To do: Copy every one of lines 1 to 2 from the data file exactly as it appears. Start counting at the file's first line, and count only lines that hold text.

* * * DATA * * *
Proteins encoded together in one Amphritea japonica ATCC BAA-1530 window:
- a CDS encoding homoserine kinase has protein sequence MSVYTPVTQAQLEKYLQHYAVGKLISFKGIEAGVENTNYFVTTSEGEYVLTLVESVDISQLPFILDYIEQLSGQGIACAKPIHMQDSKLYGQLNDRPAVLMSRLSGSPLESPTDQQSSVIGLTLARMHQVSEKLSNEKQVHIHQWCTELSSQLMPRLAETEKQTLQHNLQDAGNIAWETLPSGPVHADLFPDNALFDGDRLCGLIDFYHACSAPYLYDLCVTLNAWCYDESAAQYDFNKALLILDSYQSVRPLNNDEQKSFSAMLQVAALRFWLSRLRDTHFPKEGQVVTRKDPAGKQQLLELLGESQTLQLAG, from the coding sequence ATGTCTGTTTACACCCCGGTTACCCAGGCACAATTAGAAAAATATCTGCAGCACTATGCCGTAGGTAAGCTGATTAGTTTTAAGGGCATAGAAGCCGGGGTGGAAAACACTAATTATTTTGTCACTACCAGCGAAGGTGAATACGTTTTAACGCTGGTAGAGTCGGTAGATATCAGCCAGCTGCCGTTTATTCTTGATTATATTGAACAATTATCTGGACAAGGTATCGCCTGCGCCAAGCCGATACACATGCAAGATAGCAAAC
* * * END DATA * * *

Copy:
Proteins encoded together in one Amphritea japonica ATCC BAA-1530 window:
- a CDS encoding homoserine kinase has protein sequence MSVYTPVTQAQLEKYLQHYAVGKLISFKGIEAGVENTNYFVTTSEGEYVLTLVESVDISQLPFILDYIEQLSGQGIACAKPIHMQDSKLYGQLNDRPAVLMSRLSGSPLESPTDQQSSVIGLTLARMHQVSEKLSNEKQVHIHQWCTELSSQLMPRLAETEKQTLQHNLQDAGNIAWETLPSGPVHADLFPDNALFDGDRLCGLIDFYHACSAPYLYDLCVTLNAWCYDESAAQYDFNKALLILDSYQSVRPLNNDEQKSFSAMLQVAALRFWLSRLRDTHFPKEGQVVTRKDPAGKQQLLELLGESQTLQLAG, from the coding sequence ATGTCTGTTTACACCCCGGTTACCCAGGCACAATTAGAAAAATATCTGCAGCACTATGCCGTAGGTAAGCTGATTAGTTTTAAGGGCATAGAAGCCGGGGTGGAAAACACTAATTATTTTGTCACTACCAGCGAAGGTGAATACGTTTTAACGCTGGTAGAGTCGGTAGATATCAGCCAGCTGCCGTTTATTCTTGATTATATTGAACAATTATCTGGACAAGGTATCGCCTGCGCCAAGCCGATACACATGCAAGATAGCAAAC